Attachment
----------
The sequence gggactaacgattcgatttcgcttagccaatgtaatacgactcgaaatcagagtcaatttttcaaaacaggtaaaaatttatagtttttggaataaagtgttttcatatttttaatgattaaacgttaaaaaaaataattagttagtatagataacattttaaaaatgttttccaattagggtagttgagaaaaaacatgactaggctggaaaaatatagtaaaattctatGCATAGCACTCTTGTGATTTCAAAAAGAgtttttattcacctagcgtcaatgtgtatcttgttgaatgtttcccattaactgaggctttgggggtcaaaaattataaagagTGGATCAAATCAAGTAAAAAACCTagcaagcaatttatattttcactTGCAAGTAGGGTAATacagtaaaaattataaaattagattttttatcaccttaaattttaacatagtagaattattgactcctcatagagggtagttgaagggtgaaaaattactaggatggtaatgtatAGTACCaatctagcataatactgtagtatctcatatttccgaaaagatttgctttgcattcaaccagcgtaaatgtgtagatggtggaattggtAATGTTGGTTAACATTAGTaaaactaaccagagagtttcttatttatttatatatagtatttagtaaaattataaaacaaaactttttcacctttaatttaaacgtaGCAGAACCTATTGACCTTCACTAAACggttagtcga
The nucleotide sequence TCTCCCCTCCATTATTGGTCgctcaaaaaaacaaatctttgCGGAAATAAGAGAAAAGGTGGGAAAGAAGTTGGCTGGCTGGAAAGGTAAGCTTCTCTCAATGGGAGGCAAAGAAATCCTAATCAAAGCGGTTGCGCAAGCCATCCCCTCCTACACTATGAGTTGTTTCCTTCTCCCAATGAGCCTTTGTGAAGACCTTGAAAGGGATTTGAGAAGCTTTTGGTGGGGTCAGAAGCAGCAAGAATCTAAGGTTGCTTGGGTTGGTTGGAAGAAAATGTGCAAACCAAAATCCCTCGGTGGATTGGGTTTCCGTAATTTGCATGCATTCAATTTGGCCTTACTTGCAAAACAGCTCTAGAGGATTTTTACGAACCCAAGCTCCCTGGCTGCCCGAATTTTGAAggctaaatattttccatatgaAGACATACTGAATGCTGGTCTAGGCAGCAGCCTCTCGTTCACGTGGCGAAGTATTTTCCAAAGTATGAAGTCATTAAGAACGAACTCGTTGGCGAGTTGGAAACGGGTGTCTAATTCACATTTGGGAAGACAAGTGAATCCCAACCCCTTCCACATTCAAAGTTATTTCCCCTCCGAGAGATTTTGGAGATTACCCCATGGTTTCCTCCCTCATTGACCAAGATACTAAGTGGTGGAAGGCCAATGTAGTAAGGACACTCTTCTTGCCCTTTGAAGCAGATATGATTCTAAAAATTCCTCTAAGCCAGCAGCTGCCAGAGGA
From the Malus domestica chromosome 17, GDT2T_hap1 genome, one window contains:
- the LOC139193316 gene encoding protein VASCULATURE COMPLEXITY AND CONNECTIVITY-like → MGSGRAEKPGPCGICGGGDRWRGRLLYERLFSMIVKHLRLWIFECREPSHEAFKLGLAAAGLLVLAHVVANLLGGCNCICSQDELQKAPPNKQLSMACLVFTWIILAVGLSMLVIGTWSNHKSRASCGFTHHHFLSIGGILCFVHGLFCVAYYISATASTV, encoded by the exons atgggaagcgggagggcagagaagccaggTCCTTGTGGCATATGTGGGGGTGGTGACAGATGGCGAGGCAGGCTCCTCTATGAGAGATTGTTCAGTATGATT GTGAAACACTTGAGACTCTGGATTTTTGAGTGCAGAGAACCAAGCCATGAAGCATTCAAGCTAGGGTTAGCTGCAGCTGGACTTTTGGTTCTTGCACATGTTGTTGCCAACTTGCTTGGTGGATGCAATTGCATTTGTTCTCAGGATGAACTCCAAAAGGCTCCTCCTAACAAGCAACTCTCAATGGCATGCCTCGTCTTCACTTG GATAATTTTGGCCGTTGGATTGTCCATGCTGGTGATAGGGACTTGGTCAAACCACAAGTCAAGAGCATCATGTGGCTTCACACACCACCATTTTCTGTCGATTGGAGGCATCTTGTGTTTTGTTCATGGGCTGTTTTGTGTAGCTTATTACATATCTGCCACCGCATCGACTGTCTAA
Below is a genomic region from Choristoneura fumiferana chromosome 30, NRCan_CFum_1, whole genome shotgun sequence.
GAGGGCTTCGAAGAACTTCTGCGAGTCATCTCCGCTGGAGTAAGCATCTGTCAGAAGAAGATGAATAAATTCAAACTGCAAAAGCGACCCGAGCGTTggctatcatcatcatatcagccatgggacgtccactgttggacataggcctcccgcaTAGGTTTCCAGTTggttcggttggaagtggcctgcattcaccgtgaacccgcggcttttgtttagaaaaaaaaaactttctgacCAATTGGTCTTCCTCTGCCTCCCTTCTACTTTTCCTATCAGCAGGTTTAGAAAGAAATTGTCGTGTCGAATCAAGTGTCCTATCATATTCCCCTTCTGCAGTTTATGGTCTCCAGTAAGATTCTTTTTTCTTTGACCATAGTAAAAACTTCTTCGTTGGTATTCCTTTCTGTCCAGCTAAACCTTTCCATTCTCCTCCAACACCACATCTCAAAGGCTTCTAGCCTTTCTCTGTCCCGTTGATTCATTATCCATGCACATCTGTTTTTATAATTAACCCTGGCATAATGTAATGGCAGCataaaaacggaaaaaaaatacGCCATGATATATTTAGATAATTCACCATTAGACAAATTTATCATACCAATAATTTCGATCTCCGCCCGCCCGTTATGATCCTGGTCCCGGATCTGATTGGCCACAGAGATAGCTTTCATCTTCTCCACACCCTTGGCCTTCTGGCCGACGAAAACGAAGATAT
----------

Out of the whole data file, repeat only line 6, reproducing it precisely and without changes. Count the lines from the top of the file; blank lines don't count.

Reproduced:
GAGGGCTTCGAAGAACTTCTGCGAGTCATCTCCGCTGGAGTAAGCATCTGTCAGAAGAAGATGAATAAATTCAAACTGCAAAAGCGACCCGAGCGTTggctatcatcatcatatcagccatgggacgtccactgttggacataggcctcccgcaTAGGTTTCCAGTTggttcggttggaagtggcctgcattcaccgtgaacccgcggcttttgtttagaaaaaaaaaactttctgacCAATTGGTCTTCCTCTGCCTCCCTTCTACTTTTCCTATCAGCAGGTTTAGAAAGAAATTGTCGTGTCGAATCAAGTGTCCTATCATATTCCCCTTCTGCAGTTTATGGTCTCCAGTAAGATTCTTTTTTCTTTGACCATAGTAAAAACTTCTTCGTTGGTATTCCTTTCTGTCCAGCTAAACCTTTCCATTCTCCTCCAACACCACATCTCAAAGGCTTCTAGCCTTTCTCTGTCCCGTTGATTCATTATCCATGCACATCTGTTTTTATAATTAACCCTGGCATAATGTAATGGCAGCataaaaacggaaaaaaaatacGCCATGATATATTTAGATAATTCACCATTAGACAAATTTATCATACCAATAATTTCGATCTCCGCCCGCCCGTTATGATCCTGGTCCCGGATCTGATTGGCCACAGAGATAGCTTTCATCTTCTCCACACCCTTGGCCTTCTGGCCGACGAAAACGAAGATAT